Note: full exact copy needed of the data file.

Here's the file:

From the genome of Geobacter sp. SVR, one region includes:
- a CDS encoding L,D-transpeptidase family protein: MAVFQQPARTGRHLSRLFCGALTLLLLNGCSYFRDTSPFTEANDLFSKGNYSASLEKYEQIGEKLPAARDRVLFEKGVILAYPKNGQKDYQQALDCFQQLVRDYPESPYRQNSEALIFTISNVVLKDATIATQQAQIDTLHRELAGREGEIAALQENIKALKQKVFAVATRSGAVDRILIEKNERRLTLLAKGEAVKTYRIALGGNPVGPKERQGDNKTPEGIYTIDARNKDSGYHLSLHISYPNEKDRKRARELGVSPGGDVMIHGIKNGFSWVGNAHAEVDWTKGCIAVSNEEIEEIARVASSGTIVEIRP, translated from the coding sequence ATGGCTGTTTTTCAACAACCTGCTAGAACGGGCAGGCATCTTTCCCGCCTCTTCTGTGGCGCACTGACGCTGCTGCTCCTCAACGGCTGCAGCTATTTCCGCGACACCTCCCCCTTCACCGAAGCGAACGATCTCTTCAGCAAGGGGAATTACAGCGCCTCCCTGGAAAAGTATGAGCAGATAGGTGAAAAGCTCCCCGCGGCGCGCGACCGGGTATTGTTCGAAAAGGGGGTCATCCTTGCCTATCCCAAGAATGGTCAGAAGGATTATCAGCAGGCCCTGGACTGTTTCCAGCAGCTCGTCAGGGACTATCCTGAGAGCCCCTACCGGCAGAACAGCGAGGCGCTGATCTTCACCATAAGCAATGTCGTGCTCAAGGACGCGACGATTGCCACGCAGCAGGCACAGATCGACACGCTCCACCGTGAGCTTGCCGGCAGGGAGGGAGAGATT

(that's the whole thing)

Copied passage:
From the genome of Geobacter sp. SVR, one region includes:
- a CDS encoding L,D-transpeptidase family protein: MAVFQQPARTGRHLSRLFCGALTLLLLNGCSYFRDTSPFTEANDLFSKGNYSASLEKYEQIGEKLPAARDRVLFEKGVILAYPKNGQKDYQQALDCFQQLVRDYPESPYRQNSEALIFTISNVVLKDATIATQQAQIDTLHRELAGREGEIAALQENIKALKQKVFAVATRSGAVDRILIEKNERRLTLLAKGEAVKTYRIALGGNPVGPKERQGDNKTPEGIYTIDARNKDSGYHLSLHISYPNEKDRKRARELGVSPGGDVMIHGIKNGFSWVGNAHAEVDWTKGCIAVSNEEIEEIARVASSGTIVEIRP, translated from the coding sequence ATGGCTGTTTTTCAACAACCTGCTAGAACGGGCAGGCATCTTTCCCGCCTCTTCTGTGGCGCACTGACGCTGCTGCTCCTCAACGGCTGCAGCTATTTCCGCGACACCTCCCCCTTCACCGAAGCGAACGATCTCTTCAGCAAGGGGAATTACAGCGCCTCCCTGGAAAAGTATGAGCAGATAGGTGAAAAGCTCCCCGCGGCGCGCGACCGGGTATTGTTCGAAAAGGGGGTCATCCTTGCCTATCCCAAGAATGGTCAGAAGGATTATCAGCAGGCCCTGGACTGTTTCCAGCAGCTCGTCAGGGACTATCCTGAGAGCCCCTACCGGCAGAACAGCGAGGCGCTGATCTTCACCATAAGCAATGTCGTGCTCAAGGACGCGACGATTGCCACGCAGCAGGCACAGATCGACACGCTCCACCGTGAGCTTGCCGGCAGGGAGGGAGAGATT